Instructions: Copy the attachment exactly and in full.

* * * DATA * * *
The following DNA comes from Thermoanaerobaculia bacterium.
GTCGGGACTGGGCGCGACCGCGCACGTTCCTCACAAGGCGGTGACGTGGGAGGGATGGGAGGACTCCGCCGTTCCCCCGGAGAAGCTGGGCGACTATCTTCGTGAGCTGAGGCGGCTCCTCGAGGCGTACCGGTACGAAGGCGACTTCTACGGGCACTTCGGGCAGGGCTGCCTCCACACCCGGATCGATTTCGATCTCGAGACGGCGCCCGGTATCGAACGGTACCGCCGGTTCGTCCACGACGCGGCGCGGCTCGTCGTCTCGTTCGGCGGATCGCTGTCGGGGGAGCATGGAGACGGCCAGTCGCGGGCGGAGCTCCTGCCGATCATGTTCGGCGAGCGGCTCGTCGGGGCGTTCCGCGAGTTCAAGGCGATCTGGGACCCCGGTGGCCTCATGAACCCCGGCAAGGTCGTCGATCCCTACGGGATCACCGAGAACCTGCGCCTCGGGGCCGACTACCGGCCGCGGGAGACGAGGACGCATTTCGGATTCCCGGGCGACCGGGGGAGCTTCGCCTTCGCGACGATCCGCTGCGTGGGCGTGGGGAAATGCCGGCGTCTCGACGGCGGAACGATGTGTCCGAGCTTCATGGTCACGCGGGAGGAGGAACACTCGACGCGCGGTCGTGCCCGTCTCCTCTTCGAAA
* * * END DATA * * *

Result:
The following DNA comes from Thermoanaerobaculia bacterium.
GTCGGGACTGGGCGCGACCGCGCACGTTCCTCACAAGGCGGTGACGTGGGAGGGATGGGAGGACTCCGCCGTTCCCCCGGAGAAGCTGGGCGACTATCTTCGTGAGCTGAGGCGGCTCCTCGAGGCGTACCGGTACGAAGGCGACTTCTACGGGCACTTCGGGCAGGGCTGCCTCCACACCCGGATCGATTTCGATCTCGAGACGGCGCCCGGTATCGAACGGTACCGCCGGTTCGTCCACGACGCGGCGCGGCTCGTCGTCTCGTTCGGCGGATCGCTGTCGGGGGAGCATGGAGACGGCCAGTCGCGGGCGGAGCTCCTGCCGATCATGTTCGGCGAGCGGCTCGTCGGGGCGTTCCGCGAGTTCAAGGCGATCTGGGACCCCGGTGGCCTCATGAACCCCGGCAAGGTCGTCGATCCCTACGGGATCACCGAGAACCTGCGCCTCGGGGCCGACTACCGGCCGCGGGAGACGAGGACGCATTTCGGATTCCCGGGCGACCGGGGGAGCTTCGCCTTCGCGACGATCCGCTGCGTGGGCGTGGGGAAATGCCGGCGTCTCGACGGCGGAACGATGTGTCCGAGCTTCATGGTCACGCGGGAGGAGGAACACTCGACGCGCGGTCGTGCCCGTCTCCTCTTCGAAA